Governor Dannel Malloy, in concert with Connecticut’s State Employee Unions, have joined forces to shift a major portion of Connecticut’s massive unfunded pension liability onto the backs of Connecticut’s children and those yet to come.
Call it an outrageous effort to kick the can so far down the road that no one will be around to remember what today’s elected officials have done to the economic well-being of those who aren’t yet voters and those who haven’t even shown up on this earth.
Worse yet, the action will probably be taken without a vote of the Connecticut General Assembly.
Warning that such a disastrous deal would be forthcoming, Wait, What? published two recent commentary pieces on the topic.
Don’t shift Connecticut’s unfunded liability problem onto our children. (Via CT Mirror 12-8-16)
But the warnings fell on deaf ears as Connecticut’s governor now seeks to duck significant responsibility for paying down Connecticut’s unfunded state employee pension fund.
As CT Mirror explains in a breaking story entitle, Malloy, unions strike deal to stretch out spiking CT pension costs;
Gov. Dannel P. Malloy announced a deal Friday with state employee unions that would allow Connecticut to dodge a fiscal iceberg by holding down annual pension costs otherwise set to spike over the next 16 years.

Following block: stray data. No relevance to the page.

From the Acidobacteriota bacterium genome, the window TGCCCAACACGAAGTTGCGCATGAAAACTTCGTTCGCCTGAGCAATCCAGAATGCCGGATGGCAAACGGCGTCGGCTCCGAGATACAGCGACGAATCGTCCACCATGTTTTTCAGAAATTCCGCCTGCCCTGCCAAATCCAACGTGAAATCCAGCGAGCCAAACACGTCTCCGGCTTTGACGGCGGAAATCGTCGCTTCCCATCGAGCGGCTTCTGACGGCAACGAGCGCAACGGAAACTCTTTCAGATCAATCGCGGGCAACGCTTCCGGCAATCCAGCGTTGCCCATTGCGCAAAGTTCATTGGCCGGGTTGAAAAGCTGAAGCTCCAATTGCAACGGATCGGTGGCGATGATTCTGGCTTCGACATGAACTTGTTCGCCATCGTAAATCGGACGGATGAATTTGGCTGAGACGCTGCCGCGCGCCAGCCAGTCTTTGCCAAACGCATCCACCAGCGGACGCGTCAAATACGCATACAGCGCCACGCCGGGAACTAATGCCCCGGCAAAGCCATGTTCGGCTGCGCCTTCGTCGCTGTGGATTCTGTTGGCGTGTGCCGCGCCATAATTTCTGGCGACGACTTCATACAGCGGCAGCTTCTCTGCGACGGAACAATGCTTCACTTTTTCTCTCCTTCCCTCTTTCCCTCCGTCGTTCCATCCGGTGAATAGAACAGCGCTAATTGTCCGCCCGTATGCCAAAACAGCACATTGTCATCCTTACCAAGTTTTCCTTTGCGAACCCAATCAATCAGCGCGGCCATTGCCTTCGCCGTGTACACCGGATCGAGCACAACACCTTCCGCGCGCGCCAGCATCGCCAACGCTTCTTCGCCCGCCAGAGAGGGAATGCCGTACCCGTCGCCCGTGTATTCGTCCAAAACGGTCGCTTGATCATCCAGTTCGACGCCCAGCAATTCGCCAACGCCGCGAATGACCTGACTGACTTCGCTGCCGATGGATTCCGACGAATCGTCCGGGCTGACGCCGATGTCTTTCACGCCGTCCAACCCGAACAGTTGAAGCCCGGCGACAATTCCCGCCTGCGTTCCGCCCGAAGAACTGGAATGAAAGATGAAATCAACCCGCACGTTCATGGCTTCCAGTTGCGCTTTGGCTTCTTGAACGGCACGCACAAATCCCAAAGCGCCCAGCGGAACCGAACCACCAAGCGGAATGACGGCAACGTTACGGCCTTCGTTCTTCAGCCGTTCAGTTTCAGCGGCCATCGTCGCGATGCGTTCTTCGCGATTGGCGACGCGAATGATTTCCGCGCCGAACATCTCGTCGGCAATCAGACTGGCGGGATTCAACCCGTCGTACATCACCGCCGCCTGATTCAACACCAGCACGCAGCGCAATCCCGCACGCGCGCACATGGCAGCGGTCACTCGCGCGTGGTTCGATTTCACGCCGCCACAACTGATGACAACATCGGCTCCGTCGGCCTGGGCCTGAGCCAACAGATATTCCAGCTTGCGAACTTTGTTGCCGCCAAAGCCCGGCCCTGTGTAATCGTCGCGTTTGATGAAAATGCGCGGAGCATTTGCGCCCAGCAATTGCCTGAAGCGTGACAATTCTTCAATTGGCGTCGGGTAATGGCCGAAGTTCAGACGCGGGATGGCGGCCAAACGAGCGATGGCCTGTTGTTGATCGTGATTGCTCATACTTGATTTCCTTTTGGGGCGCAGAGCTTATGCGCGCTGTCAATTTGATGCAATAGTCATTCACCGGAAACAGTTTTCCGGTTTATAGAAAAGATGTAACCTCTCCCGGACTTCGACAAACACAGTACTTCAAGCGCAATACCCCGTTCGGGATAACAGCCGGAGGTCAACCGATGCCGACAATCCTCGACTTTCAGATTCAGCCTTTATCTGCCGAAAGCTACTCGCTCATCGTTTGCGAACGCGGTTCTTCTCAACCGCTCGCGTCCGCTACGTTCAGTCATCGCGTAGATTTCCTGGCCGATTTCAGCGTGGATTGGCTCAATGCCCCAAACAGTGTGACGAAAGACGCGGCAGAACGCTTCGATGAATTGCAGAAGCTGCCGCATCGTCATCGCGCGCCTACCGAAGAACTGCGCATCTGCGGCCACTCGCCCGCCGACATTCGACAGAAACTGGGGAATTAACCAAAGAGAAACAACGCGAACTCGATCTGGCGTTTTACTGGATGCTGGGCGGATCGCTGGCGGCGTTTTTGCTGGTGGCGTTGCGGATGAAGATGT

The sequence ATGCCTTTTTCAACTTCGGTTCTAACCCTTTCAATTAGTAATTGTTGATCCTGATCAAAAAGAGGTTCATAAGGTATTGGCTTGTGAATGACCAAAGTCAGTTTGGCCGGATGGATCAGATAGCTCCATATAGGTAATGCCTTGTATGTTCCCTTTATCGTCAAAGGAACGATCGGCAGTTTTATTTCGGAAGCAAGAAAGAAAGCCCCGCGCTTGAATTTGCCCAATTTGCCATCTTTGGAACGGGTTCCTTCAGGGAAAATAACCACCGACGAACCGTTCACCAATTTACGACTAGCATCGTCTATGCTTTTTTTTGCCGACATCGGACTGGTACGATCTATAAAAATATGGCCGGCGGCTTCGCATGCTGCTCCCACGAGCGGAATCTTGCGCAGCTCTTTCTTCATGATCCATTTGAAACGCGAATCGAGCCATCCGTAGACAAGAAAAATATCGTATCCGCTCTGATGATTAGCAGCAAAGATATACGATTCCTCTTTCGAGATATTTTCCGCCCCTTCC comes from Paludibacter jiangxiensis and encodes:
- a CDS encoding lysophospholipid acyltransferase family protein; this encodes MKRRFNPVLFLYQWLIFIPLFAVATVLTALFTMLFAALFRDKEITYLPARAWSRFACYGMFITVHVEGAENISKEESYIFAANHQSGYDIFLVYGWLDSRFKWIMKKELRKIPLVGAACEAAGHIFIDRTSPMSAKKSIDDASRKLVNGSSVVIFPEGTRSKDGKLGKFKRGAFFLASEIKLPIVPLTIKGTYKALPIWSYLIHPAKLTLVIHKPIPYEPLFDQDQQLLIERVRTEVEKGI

But to get that relief, Connecticut would shift at least $13.8 billion in estimated pension expenses owed before 2032 onto a future generation.
For now, though, the agreement shifts a heavy burden to a future generation on the argument that this one simply cannot afford to pay the full burden it faces.
The CT Mirror adds;
Under the new agreement, this year’s $1.6 billion annual cost essentially would remain flat next fiscal year. It originally was supposed to increase by about $84 million. But after that it would rise steadily until it reaches $2.2 billion in 2022.
It could remain there — depending on how pension investments fare — until 2032.
It would drop below $1.8 billion in 2033 and, from there, it would remain close to $1.7 billion through at least 2046.
The Malloy administration did not release an estimate Thursday of that lost investment opportunity. But a spokesman said the cost could be calculated in the coming weeks after an actuarial analysis of the new pension funding plan is completed.
This plan could be approved, under current legislative rules, without a vote from lawmakers, provided neither the House nor Senate vote to reject it within 30 days after the 2017 session begins on Jan. 4.
For more on this developing story go to: http://ctmirror.org/2016/12/09/malloy-unions-strike-deal-to-stretch-out-spiking-ct-pension-costs/